The Bube language, with about 50,000 speakers, and various dialects, is the original language of the inhabitants of Bioko.

However, given the numerous ethnic groups and peoples who operated on Bioko, a creole language developed, known as Pichi. It is based on English grammar, from the period when the British operated bases for their forces. It also incorporates West African languages from Nigeria and Liberia, Portuguese vocabulary which forms a considerable part of the Krio language, which had developed in Sierra Leone. Workers came from all these areas in the 19th through much of the 20th century.


The island was inhabited in the middle of the first millennium BC by Bantu tribes from the mainland, who formed the Bubi ethnic group. Unlike other islands in the area, Bioko had an indigenous African population. The Bubi speak a Bantu language. The island has probably been inhabited by this or other Bantu-speaking groups since before the 7th century BC.

In 1472, the Portuguese navigator Fernão do Pó was the first European to sight the island. He named it Formosa Flora ("beautiful flower"). In 1494 it was renamed Fernando Po in his honor after being claimed as a colony by the Portuguese. The Portuguese developed the island for sugarcane crops, and while considered poor quality, the refineries' output was such that Fernando Po sugar briefly dominated the trade centres in Europe.

Bioko in the distance from Limbe, Cameroon

In 1642, the Dutch East India Company established trade bases on the island without Portuguese consent. It temporarily centralized from there its slave trade in the Gulf of Guinea. The Portuguese appeared again on the island in 1648, replacing the Dutch Company with one of their own, also dedicated to slave trading and established in its neighbour island Corisco.

Parallel with this establishment, the Bubi clans began the slow process of establishing the core of a new kingdom on the island, especially after the activity of some local chiefs such as Molambo (approx. 1700–1760). During a period when enslavement was increasing in the region, local clans abandoned their coastal settlements and settled in the safer hinterland.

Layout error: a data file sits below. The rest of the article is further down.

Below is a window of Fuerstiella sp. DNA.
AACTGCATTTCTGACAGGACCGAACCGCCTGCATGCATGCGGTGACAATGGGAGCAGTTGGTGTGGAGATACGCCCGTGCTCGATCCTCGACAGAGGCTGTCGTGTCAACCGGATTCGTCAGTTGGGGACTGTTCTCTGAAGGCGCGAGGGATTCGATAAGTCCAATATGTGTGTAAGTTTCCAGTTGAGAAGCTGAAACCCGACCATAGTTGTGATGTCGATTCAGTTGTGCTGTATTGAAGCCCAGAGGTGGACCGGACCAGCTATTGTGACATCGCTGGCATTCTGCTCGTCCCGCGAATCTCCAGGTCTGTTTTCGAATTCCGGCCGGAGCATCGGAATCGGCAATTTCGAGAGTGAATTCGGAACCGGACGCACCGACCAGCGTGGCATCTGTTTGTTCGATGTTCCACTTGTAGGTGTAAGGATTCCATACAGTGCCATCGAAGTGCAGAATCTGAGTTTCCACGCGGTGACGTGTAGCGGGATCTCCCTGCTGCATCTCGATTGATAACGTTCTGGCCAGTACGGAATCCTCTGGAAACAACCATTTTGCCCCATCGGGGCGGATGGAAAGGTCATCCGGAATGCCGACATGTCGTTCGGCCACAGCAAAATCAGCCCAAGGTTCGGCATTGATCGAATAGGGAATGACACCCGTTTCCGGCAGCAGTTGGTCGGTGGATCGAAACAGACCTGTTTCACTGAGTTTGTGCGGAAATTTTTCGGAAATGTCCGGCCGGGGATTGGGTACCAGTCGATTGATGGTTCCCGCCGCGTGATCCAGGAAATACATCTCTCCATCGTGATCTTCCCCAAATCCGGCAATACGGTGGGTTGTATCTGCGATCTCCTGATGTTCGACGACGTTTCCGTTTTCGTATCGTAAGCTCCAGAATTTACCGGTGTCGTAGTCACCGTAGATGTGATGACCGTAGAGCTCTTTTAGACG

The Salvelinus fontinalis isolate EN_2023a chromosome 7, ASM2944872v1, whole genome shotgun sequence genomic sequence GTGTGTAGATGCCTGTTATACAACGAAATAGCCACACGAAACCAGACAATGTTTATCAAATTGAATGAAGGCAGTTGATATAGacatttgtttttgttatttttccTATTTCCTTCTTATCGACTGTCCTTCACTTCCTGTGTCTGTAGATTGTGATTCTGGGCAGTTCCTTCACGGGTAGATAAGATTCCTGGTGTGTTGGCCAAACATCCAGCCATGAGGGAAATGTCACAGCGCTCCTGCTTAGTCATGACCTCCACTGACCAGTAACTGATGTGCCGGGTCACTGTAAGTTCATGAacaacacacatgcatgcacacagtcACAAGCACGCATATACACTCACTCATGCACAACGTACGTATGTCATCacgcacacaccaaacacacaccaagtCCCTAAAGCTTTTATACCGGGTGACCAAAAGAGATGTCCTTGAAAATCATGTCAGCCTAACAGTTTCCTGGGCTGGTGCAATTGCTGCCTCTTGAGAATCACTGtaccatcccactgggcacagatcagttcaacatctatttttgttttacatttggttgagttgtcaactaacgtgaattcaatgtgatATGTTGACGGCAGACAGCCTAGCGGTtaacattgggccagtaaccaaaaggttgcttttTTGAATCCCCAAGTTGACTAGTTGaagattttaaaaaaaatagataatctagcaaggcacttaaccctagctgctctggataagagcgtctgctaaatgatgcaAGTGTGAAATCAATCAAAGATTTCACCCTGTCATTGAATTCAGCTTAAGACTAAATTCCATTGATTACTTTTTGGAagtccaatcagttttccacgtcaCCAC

Under the 1778 Treaty of El Pardo, Portugal ceded Fernando Po, Annobón, and the Guinea coast, Río Muni, to Spain, which together form modern Equatorial Guinea. The treaty was signed by Queen Mary I of Portugal and King Charles III of Spain, in exchange for territory on the American continent. Spain mounted an expedition to Fernando Po, led by the Conde de Argelejos, who stayed for four months. In October 1778, Spain installed a governor on the island who stayed until 1780, when the Spanish mission left the island.

Chief Molambo was succeeded by another local leader, Lorite (1760–1810), who was succeeded by Lopoa (1810–1842). After abolishing the British Atlantic slave trade, from 1827 to 1843 the British leased bases at Port Clarence (modern Malabo) and San Carlos for the African Slave Trade Patrol. The settlement at Port Clarence (named after the Duke of Clarence) was constructed under the supervision of William Fitzwilliam Owen. He had previously mapped most of the coasts of Africa and was a zealous anti-slaver. During his three-year command, his forces detained 20 ships and liberated 2,500 slaves. The Mixed Commission Court was moved from Freetown, Sierra Leone, to Clarence to hasten the legal process of emancipating slaves liberated from slave ships.[12]